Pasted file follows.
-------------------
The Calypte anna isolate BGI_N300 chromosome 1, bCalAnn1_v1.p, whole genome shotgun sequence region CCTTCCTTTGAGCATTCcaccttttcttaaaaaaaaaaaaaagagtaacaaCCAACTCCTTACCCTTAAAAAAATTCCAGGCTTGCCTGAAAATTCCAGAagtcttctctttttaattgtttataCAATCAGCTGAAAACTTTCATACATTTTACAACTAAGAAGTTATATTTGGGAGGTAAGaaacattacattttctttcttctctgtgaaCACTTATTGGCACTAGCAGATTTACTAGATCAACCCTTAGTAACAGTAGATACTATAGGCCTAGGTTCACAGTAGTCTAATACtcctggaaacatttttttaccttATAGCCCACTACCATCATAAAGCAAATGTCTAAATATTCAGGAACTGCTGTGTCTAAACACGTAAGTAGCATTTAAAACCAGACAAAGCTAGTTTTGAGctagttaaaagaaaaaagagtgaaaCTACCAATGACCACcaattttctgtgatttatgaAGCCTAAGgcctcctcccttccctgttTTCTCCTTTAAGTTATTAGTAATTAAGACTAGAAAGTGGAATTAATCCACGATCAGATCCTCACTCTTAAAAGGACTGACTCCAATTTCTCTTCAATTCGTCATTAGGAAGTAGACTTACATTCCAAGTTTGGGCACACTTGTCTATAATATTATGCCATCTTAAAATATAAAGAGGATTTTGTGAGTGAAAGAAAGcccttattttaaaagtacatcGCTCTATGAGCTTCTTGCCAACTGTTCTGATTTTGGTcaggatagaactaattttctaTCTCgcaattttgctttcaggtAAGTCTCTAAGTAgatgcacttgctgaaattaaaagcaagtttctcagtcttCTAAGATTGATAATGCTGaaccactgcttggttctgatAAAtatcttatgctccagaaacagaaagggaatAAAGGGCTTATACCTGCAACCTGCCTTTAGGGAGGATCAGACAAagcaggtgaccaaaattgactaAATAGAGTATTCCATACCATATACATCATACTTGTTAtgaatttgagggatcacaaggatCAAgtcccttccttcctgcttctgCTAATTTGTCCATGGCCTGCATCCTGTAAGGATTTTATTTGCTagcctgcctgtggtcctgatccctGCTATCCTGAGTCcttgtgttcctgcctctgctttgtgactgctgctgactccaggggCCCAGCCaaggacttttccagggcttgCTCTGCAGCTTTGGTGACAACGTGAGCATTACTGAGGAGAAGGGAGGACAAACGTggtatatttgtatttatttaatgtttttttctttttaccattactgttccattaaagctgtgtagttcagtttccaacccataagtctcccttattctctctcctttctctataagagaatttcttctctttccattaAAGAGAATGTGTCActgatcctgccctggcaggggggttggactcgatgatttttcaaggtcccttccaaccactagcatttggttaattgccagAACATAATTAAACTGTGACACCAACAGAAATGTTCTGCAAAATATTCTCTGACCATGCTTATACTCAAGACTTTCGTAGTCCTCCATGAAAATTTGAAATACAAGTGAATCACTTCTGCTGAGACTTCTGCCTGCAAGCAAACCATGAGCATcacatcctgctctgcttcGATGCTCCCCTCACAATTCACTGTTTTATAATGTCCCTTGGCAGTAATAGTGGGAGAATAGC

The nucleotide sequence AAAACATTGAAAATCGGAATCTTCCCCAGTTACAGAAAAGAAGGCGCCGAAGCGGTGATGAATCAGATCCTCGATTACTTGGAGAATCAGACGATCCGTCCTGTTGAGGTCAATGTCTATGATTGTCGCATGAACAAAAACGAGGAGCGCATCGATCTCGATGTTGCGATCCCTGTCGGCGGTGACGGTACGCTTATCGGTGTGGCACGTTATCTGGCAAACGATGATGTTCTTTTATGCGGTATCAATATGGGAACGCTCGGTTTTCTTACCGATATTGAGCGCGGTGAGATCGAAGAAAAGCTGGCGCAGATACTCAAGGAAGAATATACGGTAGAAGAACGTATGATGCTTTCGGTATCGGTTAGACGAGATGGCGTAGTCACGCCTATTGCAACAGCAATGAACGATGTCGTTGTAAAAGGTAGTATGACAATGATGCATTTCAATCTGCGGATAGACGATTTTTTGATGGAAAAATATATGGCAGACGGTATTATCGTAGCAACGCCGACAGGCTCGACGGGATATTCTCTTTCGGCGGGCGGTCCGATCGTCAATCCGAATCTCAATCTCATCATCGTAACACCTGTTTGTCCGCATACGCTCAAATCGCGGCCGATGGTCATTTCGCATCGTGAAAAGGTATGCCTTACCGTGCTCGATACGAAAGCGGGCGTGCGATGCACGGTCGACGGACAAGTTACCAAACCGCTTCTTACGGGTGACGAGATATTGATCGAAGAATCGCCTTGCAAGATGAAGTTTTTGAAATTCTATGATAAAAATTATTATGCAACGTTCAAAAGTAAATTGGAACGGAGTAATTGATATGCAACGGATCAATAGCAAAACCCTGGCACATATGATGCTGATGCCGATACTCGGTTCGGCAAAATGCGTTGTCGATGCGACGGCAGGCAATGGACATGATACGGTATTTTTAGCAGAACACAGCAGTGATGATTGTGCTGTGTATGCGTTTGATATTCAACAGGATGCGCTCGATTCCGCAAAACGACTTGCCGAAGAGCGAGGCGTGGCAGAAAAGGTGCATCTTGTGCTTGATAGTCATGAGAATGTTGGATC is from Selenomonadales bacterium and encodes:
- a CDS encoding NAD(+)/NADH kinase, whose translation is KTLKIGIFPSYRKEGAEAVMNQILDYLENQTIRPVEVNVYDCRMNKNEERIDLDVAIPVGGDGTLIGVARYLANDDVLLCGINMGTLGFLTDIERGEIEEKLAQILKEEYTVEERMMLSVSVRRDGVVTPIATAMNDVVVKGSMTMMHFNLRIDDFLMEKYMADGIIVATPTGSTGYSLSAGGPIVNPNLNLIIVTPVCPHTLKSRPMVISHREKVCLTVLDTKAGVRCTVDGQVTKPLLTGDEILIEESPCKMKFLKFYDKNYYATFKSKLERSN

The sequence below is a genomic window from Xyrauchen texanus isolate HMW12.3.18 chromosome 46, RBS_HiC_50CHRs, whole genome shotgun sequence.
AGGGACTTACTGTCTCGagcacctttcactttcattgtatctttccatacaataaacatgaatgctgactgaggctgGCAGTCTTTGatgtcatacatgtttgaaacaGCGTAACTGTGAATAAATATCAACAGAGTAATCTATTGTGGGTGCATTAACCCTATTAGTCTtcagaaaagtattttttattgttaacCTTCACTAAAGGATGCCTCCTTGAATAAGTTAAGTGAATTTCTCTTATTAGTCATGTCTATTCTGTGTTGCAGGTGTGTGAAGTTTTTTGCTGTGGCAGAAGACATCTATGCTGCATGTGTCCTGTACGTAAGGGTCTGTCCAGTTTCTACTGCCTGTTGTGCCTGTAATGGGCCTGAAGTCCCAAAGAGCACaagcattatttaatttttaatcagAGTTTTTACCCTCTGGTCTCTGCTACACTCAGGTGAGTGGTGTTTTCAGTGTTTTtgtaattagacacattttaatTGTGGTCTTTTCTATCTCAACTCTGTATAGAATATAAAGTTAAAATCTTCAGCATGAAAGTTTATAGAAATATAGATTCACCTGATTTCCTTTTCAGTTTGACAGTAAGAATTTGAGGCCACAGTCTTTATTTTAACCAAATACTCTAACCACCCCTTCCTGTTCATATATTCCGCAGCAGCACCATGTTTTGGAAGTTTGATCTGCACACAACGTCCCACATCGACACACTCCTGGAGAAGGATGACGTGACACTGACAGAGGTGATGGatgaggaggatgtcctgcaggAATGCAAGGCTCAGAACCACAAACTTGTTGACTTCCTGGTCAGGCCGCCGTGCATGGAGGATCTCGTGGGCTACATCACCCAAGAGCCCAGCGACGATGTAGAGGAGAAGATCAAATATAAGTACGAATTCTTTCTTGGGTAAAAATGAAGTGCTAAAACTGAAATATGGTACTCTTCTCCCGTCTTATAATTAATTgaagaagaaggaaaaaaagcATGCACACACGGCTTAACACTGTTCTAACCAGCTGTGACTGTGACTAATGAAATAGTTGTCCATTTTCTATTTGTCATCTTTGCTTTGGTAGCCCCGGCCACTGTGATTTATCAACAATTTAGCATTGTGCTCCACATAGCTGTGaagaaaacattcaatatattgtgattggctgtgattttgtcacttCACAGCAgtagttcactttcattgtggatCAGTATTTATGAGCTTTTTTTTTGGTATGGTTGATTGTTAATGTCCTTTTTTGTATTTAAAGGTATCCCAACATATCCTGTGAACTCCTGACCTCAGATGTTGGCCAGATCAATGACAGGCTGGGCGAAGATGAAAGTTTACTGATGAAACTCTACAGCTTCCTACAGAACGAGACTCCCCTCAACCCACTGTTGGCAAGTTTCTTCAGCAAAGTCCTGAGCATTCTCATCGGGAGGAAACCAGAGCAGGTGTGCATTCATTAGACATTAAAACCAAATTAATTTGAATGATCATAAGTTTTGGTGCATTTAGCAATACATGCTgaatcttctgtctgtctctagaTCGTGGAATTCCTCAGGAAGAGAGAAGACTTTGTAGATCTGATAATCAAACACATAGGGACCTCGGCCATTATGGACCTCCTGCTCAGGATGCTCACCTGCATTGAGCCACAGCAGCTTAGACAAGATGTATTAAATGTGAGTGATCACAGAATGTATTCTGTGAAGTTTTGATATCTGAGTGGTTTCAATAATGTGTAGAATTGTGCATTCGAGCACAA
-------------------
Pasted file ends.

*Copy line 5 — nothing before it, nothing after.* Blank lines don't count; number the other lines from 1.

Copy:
AGGGACTTACTGTCTCGagcacctttcactttcattgtatctttccatacaataaacatgaatgctgactgaggctgGCAGTCTTTGatgtcatacatgtttgaaacaGCGTAACTGTGAATAAATATCAACAGAGTAATCTATTGTGGGTGCATTAACCCTATTAGTCTtcagaaaagtattttttattgttaacCTTCACTAAAGGATGCCTCCTTGAATAAGTTAAGTGAATTTCTCTTATTAGTCATGTCTATTCTGTGTTGCAGGTGTGTGAAGTTTTTTGCTGTGGCAGAAGACATCTATGCTGCATGTGTCCTGTACGTAAGGGTCTGTCCAGTTTCTACTGCCTGTTGTGCCTGTAATGGGCCTGAAGTCCCAAAGAGCACaagcattatttaatttttaatcagAGTTTTTACCCTCTGGTCTCTGCTACACTCAGGTGAGTGGTGTTTTCAGTGTTTTtgtaattagacacattttaatTGTGGTCTTTTCTATCTCAACTCTGTATAGAATATAAAGTTAAAATCTTCAGCATGAAAGTTTATAGAAATATAGATTCACCTGATTTCCTTTTCAGTTTGACAGTAAGAATTTGAGGCCACAGTCTTTATTTTAACCAAATACTCTAACCACCCCTTCCTGTTCATATATTCCGCAGCAGCACCATGTTTTGGAAGTTTGATCTGCACACAACGTCCCACATCGACACACTCCTGGAGAAGGATGACGTGACACTGACAGAGGTGATGGatgaggaggatgtcctgcaggAATGCAAGGCTCAGAACCACAAACTTGTTGACTTCCTGGTCAGGCCGCCGTGCATGGAGGATCTCGTGGGCTACATCACCCAAGAGCCCAGCGACGATGTAGAGGAGAAGATCAAATATAAGTACGAATTCTTTCTTGGGTAAAAATGAAGTGCTAAAACTGAAATATGGTACTCTTCTCCCGTCTTATAATTAATTgaagaagaaggaaaaaaagcATGCACACACGGCTTAACACTGTTCTAACCAGCTGTGACTGTGACTAATGAAATAGTTGTCCATTTTCTATTTGTCATCTTTGCTTTGGTAGCCCCGGCCACTGTGATTTATCAACAATTTAGCATTGTGCTCCACATAGCTGTGaagaaaacattcaatatattgtgattggctgtgattttgtcacttCACAGCAgtagttcactttcattgtggatCAGTATTTATGAGCTTTTTTTTTGGTATGGTTGATTGTTAATGTCCTTTTTTGTATTTAAAGGTATCCCAACATATCCTGTGAACTCCTGACCTCAGATGTTGGCCAGATCAATGACAGGCTGGGCGAAGATGAAAGTTTACTGATGAAACTCTACAGCTTCCTACAGAACGAGACTCCCCTCAACCCACTGTTGGCAAGTTTCTTCAGCAAAGTCCTGAGCATTCTCATCGGGAGGAAACCAGAGCAGGTGTGCATTCATTAGACATTAAAACCAAATTAATTTGAATGATCATAAGTTTTGGTGCATTTAGCAATACATGCTgaatcttctgtctgtctctagaTCGTGGAATTCCTCAGGAAGAGAGAAGACTTTGTAGATCTGATAATCAAACACATAGGGACCTCGGCCATTATGGACCTCCTGCTCAGGATGCTCACCTGCATTGAGCCACAGCAGCTTAGACAAGATGTATTAAATGTGAGTGATCACAGAATGTATTCTGTGAAGTTTTGATATCTGAGTGGTTTCAATAATGTGTAGAATTGTGCATTCGAGCACAA